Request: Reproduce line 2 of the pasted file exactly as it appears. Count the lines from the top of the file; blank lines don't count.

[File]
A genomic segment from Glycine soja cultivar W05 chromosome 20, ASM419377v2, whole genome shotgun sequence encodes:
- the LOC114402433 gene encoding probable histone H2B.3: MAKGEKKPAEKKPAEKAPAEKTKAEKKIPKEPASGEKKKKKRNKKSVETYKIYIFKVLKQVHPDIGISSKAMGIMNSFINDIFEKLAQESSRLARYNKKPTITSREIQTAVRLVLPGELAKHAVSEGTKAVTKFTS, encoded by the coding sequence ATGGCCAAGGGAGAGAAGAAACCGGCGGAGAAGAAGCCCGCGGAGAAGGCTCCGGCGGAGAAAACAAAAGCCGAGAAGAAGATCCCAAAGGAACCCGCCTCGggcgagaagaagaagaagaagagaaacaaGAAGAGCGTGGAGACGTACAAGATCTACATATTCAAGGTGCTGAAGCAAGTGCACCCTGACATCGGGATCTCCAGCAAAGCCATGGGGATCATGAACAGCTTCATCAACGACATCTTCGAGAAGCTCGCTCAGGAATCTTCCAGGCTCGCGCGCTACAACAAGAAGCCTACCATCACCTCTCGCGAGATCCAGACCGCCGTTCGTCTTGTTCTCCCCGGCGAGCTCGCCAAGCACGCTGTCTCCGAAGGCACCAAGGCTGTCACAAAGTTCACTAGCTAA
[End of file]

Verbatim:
- the LOC114402433 gene encoding probable histone H2B.3: MAKGEKKPAEKKPAEKAPAEKTKAEKKIPKEPASGEKKKKKRNKKSVETYKIYIFKVLKQVHPDIGISSKAMGIMNSFINDIFEKLAQESSRLARYNKKPTITSREIQTAVRLVLPGELAKHAVSEGTKAVTKFTS, encoded by the coding sequence ATGGCCAAGGGAGAGAAGAAACCGGCGGAGAAGAAGCCCGCGGAGAAGGCTCCGGCGGAGAAAACAAAAGCCGAGAAGAAGATCCCAAAGGAACCCGCCTCGggcgagaagaagaagaagaagagaaacaaGAAGAGCGTGGAGACGTACAAGATCTACATATTCAAGGTGCTGAAGCAAGTGCACCCTGACATCGGGATCTCCAGCAAAGCCATGGGGATCATGAACAGCTTCATCAACGACATCTTCGAGAAGCTCGCTCAGGAATCTTCCAGGCTCGCGCGCTACAACAAGAAGCCTACCATCACCTCTCGCGAGATCCAGACCGCCGTTCGTCTTGTTCTCCCCGGCGAGCTCGCCAAGCACGCTGTCTCCGAAGGCACCAAGGCTGTCACAAAGTTCACTAGCTAA